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January 4, 2013 5:34 pm
He has a degree from Cambridge university, a string of high-profile jobs on his CV and currently heads a new pension scheme set to balloon to billions of pounds under management. Yet you could hardly describe Tim Jones as a typical City executive.
In the week I met him, he was due to play lead guitar for a rock band at London’s famous music venue, the 100 Club. He collects amplifiers and owns a modest Renault Clio as well as a Jaguar XF.
It is fitting that the chief executive of the quango charged with providing low-cost pensions to millions of reluctant new low-income savers is just as comfortable performing in jeans in a Soho club, as well as in a suit overseeing a pension scheme from Canary Wharf.
“Our savings message is not preachy,” says Jones. “It’s saying to people, let’s just stop the music now, let’s just talk about how we get you to where you want to be in retirement.”
Jones was recruited in 2007 to the body which oversaw the development of the National Employment Savings Trust (Nest). In 2011 he became chief executive of Nest and took on the role of distinguishing the scheme from established private sector schemes – both in the way it communicates and its investment strategy. But Jones has had some tricky and contentious ground to negotiate.
Nest was set up by the government to underpin its radical programme to get millions of workers saving into workplace pensions, through auto enrolment.
1973-1976: Christ’s College, Cambridge, honours degree, in history and philosophy of science.
1976: Shell UK Oil Limited as graduate business analyst
1978: Lucas CAV Limited as senior business analyst
1981: Forms rock band called the Deckchairs and gigs around Sussex for nearly two years
1983-2000: National Westminster Bank in a variety of roles reaching head of retail banking
2000: forms Purseus Limited, a company focused on a new and simple architecture for ACH and Correspondent Banking payments.
2002-2005: Recruited to lead Simpay
2006: Co – director of the Centre for the Study of Financial Innovation
2007: Personal Accounts Delivery Authority, chief executive officer
2011-present – Nest, chief executive officer
It’s low-cost, simple, no-jargon approach has won clients including fast-food giant McDonald’s and Compass, the catering group, with 6,000-7,000 new savers signing up since October, when auto enrolment was launched.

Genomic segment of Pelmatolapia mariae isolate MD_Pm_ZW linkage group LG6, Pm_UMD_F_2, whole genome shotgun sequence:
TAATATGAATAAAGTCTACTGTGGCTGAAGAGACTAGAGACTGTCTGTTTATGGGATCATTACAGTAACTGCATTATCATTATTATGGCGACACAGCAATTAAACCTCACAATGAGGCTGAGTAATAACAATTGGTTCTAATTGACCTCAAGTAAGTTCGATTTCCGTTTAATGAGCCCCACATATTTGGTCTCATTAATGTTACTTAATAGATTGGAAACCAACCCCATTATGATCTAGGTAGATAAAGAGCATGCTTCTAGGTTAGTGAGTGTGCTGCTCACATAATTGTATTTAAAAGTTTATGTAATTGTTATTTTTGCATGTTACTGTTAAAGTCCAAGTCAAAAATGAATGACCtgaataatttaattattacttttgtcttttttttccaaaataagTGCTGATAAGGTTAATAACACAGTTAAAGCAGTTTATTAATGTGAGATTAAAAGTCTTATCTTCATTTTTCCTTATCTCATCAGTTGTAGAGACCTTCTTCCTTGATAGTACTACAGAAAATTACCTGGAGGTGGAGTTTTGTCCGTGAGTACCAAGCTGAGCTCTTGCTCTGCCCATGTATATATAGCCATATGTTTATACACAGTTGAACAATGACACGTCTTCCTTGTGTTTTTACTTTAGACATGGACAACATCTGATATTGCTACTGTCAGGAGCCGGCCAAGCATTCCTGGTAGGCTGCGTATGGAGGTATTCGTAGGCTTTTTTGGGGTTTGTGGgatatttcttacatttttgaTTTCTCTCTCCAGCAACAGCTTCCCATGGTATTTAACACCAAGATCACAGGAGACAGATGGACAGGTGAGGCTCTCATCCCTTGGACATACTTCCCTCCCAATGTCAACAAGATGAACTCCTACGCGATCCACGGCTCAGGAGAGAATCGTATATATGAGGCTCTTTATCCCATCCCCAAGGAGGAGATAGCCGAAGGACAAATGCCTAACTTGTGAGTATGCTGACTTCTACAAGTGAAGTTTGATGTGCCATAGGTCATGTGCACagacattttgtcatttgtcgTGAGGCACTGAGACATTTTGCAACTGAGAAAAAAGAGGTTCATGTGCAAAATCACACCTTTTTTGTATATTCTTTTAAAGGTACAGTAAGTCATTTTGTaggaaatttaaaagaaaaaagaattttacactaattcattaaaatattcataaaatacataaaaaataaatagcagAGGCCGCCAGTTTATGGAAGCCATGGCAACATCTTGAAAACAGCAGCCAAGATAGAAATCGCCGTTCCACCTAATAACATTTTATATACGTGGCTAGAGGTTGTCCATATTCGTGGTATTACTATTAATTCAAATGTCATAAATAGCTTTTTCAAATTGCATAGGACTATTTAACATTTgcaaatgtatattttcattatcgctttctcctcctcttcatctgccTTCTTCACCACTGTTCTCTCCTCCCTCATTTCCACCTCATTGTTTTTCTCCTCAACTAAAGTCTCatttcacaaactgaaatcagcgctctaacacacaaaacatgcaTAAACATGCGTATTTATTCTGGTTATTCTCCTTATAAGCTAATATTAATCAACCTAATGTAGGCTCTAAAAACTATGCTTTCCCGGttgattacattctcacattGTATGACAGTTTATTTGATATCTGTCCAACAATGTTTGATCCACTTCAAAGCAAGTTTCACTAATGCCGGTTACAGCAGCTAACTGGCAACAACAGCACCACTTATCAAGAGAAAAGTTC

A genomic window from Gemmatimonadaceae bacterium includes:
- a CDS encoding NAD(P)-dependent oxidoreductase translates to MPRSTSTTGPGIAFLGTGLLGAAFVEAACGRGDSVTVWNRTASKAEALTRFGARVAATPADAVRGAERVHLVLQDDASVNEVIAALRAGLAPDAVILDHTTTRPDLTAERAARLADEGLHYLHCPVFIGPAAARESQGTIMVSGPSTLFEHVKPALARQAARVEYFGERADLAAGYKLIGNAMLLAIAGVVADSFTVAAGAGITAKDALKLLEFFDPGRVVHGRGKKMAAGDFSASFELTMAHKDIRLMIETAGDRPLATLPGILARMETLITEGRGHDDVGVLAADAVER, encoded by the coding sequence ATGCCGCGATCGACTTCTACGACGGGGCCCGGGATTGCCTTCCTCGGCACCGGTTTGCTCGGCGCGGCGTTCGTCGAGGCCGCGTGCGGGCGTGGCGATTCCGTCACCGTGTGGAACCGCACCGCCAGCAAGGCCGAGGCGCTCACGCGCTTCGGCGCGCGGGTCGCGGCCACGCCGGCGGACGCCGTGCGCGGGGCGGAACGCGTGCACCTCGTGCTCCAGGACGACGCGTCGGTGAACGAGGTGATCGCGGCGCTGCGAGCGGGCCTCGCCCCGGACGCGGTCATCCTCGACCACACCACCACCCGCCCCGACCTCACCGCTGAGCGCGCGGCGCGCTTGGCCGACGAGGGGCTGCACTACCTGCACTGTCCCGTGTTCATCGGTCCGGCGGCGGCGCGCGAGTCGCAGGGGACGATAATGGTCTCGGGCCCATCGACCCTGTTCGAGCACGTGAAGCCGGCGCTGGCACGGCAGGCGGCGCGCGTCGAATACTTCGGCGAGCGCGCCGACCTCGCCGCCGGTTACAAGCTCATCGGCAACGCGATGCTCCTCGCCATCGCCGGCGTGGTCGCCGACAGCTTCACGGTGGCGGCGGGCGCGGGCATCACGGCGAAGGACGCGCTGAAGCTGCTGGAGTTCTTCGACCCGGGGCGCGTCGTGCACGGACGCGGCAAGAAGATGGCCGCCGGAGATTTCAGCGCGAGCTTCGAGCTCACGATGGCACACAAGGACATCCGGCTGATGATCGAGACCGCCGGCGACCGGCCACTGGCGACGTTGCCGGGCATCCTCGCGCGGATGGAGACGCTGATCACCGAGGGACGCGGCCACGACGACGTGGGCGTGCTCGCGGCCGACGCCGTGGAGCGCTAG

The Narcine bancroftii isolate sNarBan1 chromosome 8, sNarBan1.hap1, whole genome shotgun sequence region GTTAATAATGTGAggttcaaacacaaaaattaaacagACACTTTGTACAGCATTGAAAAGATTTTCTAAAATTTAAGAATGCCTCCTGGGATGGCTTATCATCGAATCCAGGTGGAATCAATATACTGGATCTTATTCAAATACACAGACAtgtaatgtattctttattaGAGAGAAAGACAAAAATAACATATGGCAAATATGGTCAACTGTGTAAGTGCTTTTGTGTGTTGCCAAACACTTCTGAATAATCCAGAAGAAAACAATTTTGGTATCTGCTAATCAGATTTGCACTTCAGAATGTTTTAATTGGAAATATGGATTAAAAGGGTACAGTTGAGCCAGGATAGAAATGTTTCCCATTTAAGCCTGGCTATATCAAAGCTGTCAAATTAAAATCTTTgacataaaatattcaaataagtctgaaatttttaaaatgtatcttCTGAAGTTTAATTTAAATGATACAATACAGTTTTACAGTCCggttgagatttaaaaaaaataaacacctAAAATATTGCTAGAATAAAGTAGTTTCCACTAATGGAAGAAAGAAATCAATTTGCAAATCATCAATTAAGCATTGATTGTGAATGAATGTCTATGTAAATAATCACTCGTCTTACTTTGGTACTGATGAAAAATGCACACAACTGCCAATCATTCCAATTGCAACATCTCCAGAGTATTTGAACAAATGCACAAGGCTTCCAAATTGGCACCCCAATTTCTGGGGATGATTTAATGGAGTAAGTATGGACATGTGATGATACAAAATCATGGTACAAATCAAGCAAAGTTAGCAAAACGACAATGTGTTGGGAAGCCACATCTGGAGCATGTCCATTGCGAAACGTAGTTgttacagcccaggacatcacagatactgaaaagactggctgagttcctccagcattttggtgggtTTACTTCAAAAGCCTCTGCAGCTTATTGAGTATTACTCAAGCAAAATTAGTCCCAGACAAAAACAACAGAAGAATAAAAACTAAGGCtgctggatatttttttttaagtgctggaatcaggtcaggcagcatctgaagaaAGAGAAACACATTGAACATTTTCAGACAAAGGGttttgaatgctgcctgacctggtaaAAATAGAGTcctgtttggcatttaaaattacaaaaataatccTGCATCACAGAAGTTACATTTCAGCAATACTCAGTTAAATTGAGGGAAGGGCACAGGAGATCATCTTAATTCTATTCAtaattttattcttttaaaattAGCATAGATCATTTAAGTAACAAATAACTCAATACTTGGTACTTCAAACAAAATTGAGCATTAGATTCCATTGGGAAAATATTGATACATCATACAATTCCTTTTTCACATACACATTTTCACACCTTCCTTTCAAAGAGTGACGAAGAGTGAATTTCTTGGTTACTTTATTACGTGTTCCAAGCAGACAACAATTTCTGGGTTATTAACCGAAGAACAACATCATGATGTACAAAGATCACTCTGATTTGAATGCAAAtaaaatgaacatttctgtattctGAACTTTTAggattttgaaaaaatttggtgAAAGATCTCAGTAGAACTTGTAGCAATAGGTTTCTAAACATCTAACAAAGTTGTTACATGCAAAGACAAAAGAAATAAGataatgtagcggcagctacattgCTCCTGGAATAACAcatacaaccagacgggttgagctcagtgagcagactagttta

But commercial restrictions placed on Nest, including an annual contribution cap of £4,400 and a ban on transfers, are proving a turn-off for many employers.
“My guess is that the restrictions have lost Nest about 500,000-1m members,” Jones concedes.
“Employers are basically saying: ‘This is difficult enough. I don’t want a restricted product’.”
But Jones, who once headed retail banking at NatWest, won’t be pressed into criticising the restrictions.
“I’m just the delivery guy,” he says. “Our job is to tell the government what’s going on so they can make a balanced decision about what to do, if anything.”
The government is now considering whether to lift these restrictions as they may inadvertently be locking out Nest’s target market of moderate to low-income workers. But Jones says any change would come too late to influence the 20,000 or so smaller-sized firms who should be choosing their auto-enrolment (AE) schemes now.
Jones reckons that when AE is fully rolled out to all employers by 2018, up to 3m workers will be members of Nest, down 4m or so on his original estimate.
Most of those - around 90 per cent - will be placed into Nest’s default Retirement Date Funds.
These funds have been criticised by some advisers as being too cautious in the early years when young savers should be taking most investment risk. The growth phases, where members will spend the majority of their accumulation within Nest, are designed to outpace CPI by just 3 per cent.
But Jones argues that insulating his target market from market shocks is “absolutely the right approach” because most Nest investors are not very engaged with their retirement savings.
“Our target market is wonderful . . . they are clever people,” he says. “They are interested in their lives, but pensions are a low-interest product in a low-interest topic area, called financial services.”
When I suggest that this might be slightly patronising, as savers could get to grips with volatility, he counters that I am being “middle-class” and “posh”.
“You are interested in investments. It’s not what our target market is interested in,” he says.
“I don’t have a middle-class desire to get them there for their own good. They’ll get there themselves and the path to getting them there themselves is, in my opinion, a 20 or 30-year path.”
“But one of our core values is empowerment. If you do get interested and engaged, you can go to our website and choose a higher-risk fund option. There is nothing stopping you from doing that.”
The conservative investment strategies will also be counterbalanced by low costs, which matter enormously over the long time-frames of pensions. Jones agrees with the growing calls for scale in the sector, arguing that bigger schemes could bring down charges.
“In my opinion, automatic enrolment will precipitate significant consolidation of workplace pensions anyway. Which, in a sense, is getting us all to be where we want to be, because you will be able to see a scale player like Nest come through that can create an award-winning investment strategy at 50 basis points.
“Why does scale matter? Because you need to get your costs down. The game here is not to take a penny more than you need to from people’s pension pots.”
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